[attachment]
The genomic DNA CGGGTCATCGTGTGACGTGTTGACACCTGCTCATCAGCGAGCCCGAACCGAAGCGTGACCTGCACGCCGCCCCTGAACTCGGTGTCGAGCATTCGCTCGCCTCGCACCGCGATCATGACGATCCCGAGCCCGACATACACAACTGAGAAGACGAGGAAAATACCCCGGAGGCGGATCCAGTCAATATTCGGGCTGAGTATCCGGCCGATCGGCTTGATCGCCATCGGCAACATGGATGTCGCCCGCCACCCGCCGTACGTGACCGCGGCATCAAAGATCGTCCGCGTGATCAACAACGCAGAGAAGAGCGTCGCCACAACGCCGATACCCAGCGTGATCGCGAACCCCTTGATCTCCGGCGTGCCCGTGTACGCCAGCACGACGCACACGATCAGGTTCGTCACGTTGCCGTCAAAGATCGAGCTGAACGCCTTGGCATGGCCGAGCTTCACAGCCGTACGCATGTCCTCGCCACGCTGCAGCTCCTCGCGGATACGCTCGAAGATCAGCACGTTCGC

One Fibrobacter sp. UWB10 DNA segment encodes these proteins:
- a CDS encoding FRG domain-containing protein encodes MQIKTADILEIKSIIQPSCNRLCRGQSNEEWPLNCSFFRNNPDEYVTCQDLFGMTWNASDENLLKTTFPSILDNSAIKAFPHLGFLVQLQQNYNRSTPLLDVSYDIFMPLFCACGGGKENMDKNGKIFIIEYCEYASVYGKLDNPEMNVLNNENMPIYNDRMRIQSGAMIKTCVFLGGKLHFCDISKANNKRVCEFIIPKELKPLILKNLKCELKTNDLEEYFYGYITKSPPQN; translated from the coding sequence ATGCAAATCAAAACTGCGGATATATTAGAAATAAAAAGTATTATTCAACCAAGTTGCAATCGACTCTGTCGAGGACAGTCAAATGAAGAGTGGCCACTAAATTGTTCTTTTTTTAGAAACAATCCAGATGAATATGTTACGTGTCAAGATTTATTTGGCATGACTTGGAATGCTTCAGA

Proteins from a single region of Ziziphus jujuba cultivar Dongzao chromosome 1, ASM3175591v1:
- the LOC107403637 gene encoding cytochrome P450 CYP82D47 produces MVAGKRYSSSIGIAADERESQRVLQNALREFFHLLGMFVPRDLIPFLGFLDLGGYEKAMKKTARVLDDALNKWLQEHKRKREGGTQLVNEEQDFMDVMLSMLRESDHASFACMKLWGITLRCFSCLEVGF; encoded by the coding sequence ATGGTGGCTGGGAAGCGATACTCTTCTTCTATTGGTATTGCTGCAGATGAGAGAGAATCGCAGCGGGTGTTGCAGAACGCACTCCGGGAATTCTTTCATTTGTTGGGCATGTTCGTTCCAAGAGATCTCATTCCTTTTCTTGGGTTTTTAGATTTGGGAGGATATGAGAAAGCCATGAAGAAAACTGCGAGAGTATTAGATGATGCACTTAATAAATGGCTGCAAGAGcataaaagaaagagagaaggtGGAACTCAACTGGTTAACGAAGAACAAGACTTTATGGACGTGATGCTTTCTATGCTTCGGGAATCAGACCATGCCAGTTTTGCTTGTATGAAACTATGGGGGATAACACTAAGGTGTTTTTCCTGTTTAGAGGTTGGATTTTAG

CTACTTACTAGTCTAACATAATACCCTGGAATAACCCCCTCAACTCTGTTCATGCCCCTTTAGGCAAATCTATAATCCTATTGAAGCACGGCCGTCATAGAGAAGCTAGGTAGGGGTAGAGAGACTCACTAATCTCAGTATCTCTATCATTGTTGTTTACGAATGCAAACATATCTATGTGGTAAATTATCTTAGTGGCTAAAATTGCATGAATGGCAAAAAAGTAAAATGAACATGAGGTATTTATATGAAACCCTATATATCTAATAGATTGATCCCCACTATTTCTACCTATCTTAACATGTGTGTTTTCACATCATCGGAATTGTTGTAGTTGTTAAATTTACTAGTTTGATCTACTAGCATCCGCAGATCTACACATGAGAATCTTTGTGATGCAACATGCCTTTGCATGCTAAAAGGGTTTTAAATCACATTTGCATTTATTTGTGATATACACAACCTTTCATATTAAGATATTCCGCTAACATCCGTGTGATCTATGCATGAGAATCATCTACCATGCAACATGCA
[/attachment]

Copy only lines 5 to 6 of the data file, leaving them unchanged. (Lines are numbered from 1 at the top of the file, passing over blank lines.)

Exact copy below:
- the LOC107403637 gene encoding cytochrome P450 CYP82D47 produces MVAGKRYSSSIGIAADERESQRVLQNALREFFHLLGMFVPRDLIPFLGFLDLGGYEKAMKKTARVLDDALNKWLQEHKRKREGGTQLVNEEQDFMDVMLSMLRESDHASFACMKLWGITLRCFSCLEVGF; encoded by the coding sequence ATGGTGGCTGGGAAGCGATACTCTTCTTCTATTGGTATTGCTGCAGATGAGAGAGAATCGCAGCGGGTGTTGCAGAACGCACTCCGGGAATTCTTTCATTTGTTGGGCATGTTCGTTCCAAGAGATCTCATTCCTTTTCTTGGGTTTTTAGATTTGGGAGGATATGAGAAAGCCATGAAGAAAACTGCGAGAGTATTAGATGATGCACTTAATAAATGGCTGCAAGAGcataaaagaaagagagaaggtGGAACTCAACTGGTTAACGAAGAACAAGACTTTATGGACGTGATGCTTTCTATGCTTCGGGAATCAGACCATGCCAGTTTTGCTTGTATGAAACTATGGGGGATAACACTAAGGTGTTTTTCCTGTTTAGAGGTTGGATTTTAG

CTACTTACTAGTCTAACATAATACCCTGGAATAACCCCCTCAACTCTGTTCATGCCCCTTTAGGCAAATCTATAATCCTATTGAAGCACGGCCGTCATAGAGAAGCTAGGTAGGGGTAGAGAGACTCACTAATCTCAGTATCTCTATCATTGTTGTTTACGAATGCAAACATATCTATGTGGTAAATTATCTTAGTGGCTAAAATTGCATGAATGGCAAAAAAGTAAAATGAACATGAGGTATTTATATGAAACCCTATATATCTAATAGATTGATCCCCACTATTTCTACCTATCTTAACATGTGTGTTTTCACATCATCGGAATTGTTGTAGTTGTTAAATTTACTAGTTTGATCTACTAGCATCCGCAGATCTACACATGAGAATCTTTGTGATGCAACATGCCTTTGCATGCTAAAAGGGTTTTAAATCACATTTGCATTTATTTGTGATATACACAACCTTTCATATTAAGATATTCCGCTAACATCCGTGTGATCTATGCATGAGAATCATCTACCATGCAACATGCA